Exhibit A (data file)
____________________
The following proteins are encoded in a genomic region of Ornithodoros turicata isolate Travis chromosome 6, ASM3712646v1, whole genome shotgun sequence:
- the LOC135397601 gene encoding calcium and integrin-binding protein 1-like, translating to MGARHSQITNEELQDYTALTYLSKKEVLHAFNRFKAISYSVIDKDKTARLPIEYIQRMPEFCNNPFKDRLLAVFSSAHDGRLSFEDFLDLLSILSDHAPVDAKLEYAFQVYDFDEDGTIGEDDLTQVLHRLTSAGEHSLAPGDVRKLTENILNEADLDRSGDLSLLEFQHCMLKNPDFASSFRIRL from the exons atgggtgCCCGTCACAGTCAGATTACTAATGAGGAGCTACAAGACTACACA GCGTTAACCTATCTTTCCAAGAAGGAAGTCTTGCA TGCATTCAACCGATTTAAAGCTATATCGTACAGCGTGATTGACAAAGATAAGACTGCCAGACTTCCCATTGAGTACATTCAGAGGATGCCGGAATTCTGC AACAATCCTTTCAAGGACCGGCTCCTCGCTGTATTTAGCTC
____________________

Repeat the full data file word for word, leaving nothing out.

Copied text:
The following proteins are encoded in a genomic region of Ornithodoros turicata isolate Travis chromosome 6, ASM3712646v1, whole genome shotgun sequence:
- the LOC135397601 gene encoding calcium and integrin-binding protein 1-like, translating to MGARHSQITNEELQDYTALTYLSKKEVLHAFNRFKAISYSVIDKDKTARLPIEYIQRMPEFCNNPFKDRLLAVFSSAHDGRLSFEDFLDLLSILSDHAPVDAKLEYAFQVYDFDEDGTIGEDDLTQVLHRLTSAGEHSLAPGDVRKLTENILNEADLDRSGDLSLLEFQHCMLKNPDFASSFRIRL from the exons atgggtgCCCGTCACAGTCAGATTACTAATGAGGAGCTACAAGACTACACA GCGTTAACCTATCTTTCCAAGAAGGAAGTCTTGCA TGCATTCAACCGATTTAAAGCTATATCGTACAGCGTGATTGACAAAGATAAGACTGCCAGACTTCCCATTGAGTACATTCAGAGGATGCCGGAATTCTGC AACAATCCTTTCAAGGACCGGCTCCTCGCTGTATTTAGCTC